Changing Face Of The Last Mile
BY TOM CURRAN
How long did it take you to drive to work today? Has this time been increasing as the
traffic worsens? Well, perhaps this situation will be aided by a very unlikely source
the Internet. You may say, what? How? I believe the future will see a significant
increase in home access to online systems to drastically reduce the need for millions of
people to drive to and from the office every day of the week.
Recently, on a trip from the Silicon Valley to Los Angeles, I couldnt help but
notice how much the scenery had changed from open land to houses and development. I was
also amazed at how much traffic was caused by commuters traveling from one place to
another. This was when and where I had a lot of time to think about emerging technologies
and how they will change this situation.
LAST MILE CONNECTIVITY
I work from my home office about 70 percent of the time, with the rest of my time spent at
the corporate office, on planes traveling abroad, or in meetings around the city. I am
able to do this because I have access to the Internet, e-mail, a phone, and information
needed to perform my job. I can discuss (using my regular analog phone connected to a PC
interface device) e-mails, Web sites, customers, documents, spreadsheets, and other data
simultaneously via the same analog, copper, two-wire connection to my home while online to
my ISP. Of course, this connection could also be frame relay, ISDN, or another type, but
this depends on cost issues, and whether the transmission is voice or data.
Like me, federal, state, and local governments will embrace this type of remote access
as they struggle with pollution and the infrastructure costs of road maintenance and other
issues such as quality of life. It is not hard to imagine a mandated phasing in of such
programs for companies that could easily implement this type of activity. Of course, many
jobs can not be performed remotely, such as just about any physical interaction job with
resources. However, many of the jobs that even today may seem stuck at the office, could
be performed at home just as easily with the proper technology and integrated systems.
There will need to be a slight paradigm shift as we tackle the change from face-to-face
communications to face to video, or voice to voice. I was recently discussing this point
with a colleague and we covered many advantages of face-to-face meetings such as nonverbal
communications and the bonding and friendships that take place when all are at the office.
And, of course there are the disadvantages of this the wasted time in physically
getting from one place to another, and then perhaps not having information necessary for
the meeting. It was a fun discussion but did point out the need to study working practices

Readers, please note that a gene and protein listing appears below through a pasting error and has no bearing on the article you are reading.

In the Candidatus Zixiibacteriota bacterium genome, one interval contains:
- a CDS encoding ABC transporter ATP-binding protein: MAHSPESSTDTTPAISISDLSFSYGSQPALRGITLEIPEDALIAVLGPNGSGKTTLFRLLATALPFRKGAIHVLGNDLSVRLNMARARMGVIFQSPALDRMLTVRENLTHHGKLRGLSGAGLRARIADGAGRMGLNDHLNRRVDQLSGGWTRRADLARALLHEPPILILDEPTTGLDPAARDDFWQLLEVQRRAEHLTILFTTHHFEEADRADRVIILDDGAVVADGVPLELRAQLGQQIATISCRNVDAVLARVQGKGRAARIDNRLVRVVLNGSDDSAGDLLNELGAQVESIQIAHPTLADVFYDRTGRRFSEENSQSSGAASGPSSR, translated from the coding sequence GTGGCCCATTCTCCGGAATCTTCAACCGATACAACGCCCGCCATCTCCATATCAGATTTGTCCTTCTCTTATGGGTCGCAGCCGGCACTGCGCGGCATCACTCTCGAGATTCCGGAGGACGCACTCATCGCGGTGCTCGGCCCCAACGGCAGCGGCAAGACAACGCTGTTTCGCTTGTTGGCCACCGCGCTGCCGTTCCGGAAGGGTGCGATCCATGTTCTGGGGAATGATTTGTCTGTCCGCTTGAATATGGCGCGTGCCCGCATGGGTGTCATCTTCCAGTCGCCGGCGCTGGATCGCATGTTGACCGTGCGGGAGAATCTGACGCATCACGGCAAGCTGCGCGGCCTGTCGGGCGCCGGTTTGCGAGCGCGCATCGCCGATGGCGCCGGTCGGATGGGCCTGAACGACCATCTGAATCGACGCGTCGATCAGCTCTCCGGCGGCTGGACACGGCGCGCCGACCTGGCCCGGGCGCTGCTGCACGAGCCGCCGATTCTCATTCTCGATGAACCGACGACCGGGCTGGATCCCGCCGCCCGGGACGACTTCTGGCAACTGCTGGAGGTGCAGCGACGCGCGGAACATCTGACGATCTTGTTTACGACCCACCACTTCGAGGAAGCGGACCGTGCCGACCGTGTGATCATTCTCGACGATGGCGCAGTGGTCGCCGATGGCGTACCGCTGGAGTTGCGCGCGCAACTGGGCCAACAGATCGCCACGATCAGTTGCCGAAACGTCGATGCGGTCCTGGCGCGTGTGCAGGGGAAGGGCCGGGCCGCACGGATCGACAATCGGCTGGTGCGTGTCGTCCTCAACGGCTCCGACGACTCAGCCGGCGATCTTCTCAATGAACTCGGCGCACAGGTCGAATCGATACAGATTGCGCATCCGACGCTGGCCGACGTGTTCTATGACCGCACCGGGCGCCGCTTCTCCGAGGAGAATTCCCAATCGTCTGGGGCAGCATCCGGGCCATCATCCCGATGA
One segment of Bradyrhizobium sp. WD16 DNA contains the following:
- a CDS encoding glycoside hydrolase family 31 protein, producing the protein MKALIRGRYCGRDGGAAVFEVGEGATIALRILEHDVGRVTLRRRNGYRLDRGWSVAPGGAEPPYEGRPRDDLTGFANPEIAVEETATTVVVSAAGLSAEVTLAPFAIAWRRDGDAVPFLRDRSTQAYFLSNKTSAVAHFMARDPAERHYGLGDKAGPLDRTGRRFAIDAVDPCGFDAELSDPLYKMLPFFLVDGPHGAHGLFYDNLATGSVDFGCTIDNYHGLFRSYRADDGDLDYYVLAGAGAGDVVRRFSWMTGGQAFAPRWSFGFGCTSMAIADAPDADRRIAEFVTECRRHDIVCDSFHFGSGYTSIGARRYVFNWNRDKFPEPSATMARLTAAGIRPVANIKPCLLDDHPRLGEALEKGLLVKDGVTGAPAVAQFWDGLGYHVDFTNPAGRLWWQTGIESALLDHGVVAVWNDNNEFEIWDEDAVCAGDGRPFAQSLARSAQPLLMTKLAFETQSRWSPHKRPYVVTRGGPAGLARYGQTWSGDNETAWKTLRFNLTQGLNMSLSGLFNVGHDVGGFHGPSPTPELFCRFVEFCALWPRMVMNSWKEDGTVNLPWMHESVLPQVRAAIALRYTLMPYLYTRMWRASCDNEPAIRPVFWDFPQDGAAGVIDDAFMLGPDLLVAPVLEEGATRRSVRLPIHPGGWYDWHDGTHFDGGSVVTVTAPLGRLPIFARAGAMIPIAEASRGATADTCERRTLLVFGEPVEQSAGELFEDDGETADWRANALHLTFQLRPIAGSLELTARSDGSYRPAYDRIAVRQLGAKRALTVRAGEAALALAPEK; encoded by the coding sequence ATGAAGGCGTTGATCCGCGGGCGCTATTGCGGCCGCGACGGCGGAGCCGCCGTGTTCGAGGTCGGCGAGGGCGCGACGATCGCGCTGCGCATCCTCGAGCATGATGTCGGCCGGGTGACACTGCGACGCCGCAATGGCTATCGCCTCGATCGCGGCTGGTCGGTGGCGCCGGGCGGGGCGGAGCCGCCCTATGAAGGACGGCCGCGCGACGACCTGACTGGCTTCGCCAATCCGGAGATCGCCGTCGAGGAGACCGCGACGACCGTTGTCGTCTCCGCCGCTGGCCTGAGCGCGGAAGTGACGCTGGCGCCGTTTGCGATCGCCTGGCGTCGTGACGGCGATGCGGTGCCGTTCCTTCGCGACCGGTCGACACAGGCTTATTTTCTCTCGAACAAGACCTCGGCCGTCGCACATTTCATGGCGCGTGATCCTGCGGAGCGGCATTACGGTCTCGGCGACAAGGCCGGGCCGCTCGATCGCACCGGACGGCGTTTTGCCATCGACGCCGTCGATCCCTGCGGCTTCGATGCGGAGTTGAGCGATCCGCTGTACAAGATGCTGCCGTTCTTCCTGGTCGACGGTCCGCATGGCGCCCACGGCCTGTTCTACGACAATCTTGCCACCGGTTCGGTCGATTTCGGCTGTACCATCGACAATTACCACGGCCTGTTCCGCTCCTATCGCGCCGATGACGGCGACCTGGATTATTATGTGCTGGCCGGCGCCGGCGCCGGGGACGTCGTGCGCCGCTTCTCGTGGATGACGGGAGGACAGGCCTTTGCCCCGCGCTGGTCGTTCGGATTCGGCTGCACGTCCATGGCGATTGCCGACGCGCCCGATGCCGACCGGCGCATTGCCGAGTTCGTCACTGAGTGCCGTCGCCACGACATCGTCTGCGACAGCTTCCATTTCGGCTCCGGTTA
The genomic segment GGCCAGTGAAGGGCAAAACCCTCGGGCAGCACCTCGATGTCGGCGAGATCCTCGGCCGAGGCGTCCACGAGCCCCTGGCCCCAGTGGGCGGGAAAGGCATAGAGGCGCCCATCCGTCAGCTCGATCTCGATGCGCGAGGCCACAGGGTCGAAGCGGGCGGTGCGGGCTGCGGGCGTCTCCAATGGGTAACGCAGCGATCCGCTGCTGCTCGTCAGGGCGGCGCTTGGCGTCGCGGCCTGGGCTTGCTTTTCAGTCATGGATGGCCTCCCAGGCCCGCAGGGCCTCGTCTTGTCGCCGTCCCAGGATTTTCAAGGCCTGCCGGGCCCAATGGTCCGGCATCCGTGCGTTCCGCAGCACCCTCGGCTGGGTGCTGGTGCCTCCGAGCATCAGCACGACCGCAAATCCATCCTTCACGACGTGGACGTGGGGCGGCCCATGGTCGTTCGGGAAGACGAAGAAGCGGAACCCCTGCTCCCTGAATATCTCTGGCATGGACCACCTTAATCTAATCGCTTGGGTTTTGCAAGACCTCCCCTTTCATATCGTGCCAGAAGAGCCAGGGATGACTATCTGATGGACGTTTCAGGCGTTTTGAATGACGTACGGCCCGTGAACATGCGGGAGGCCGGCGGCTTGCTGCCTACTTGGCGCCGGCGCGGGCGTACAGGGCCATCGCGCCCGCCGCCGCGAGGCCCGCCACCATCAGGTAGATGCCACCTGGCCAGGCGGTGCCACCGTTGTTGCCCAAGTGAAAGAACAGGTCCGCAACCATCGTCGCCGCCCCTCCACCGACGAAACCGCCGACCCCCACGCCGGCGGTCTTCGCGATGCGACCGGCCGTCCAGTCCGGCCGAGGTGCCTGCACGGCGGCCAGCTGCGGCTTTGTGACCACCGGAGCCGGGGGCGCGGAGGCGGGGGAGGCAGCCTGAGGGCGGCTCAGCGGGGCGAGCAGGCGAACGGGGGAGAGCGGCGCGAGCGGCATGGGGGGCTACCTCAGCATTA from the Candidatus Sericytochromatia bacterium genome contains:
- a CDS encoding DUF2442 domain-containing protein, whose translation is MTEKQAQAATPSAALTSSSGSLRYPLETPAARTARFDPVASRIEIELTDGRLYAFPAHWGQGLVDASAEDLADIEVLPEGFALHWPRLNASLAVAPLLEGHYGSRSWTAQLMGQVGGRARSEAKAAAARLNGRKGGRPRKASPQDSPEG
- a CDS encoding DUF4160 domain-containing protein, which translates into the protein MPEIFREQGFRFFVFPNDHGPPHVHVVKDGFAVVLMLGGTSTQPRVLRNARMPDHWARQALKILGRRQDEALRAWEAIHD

in greater detail.
THE VOICE/DATA SWITCH
I am not going to go into quality of service issues, since those are many, technical, and
better served in a different, and separate discussion, and more importantly quality
of service will come. Lets start at the office, where most currently work and
interact with others. Most interactions are to prioritize tasks, review, plan, converse on
a specific piece of data, and gather or transmit information. This can be handled via
phone at home, and those on the receiving end can be reached via cell phones, LAN/WAN, or
directly on their desktop phones. Voice/Data switches (aka IP-PBXs) are already here, and
can enable a total IP system at the office as well as connect remote workers via their
These Voice/Data switches support functions such as call forward, call transfer, call
pickup, follow on busy/no answer, call hunting, auto attendant, IVR, ACD, management,
billing (CDR), security, etc. Voice/data switches dont need to have a CTI link
because all "switching" is handled by software IP control. Fault tolerant,
redundant systems with zero downtime can be ensured by the same voice/data switches.
User information is transparent with a voice/data switch, so if the targeted person is
at home for the day, that information is invisible to outside callers. The remote
individual is connected at home via their PCs modem, or another type of technology
such as wireless local loop, a cable modem, a cable TV set-top box, ISDN, or frame relay.
When the user receives a call via the IP system, the phone rings just like normal. This
process takes care of the communication part of the work-at-home scenario.
In a typical day at the office, time is spent performing individual tasks using tools of
the trade which usually involve a computer and various applications these days. The
same type of connections discussed above are used for these implementations
transmitting data, and using a voice/data switch. And it doesnt matter to your ISP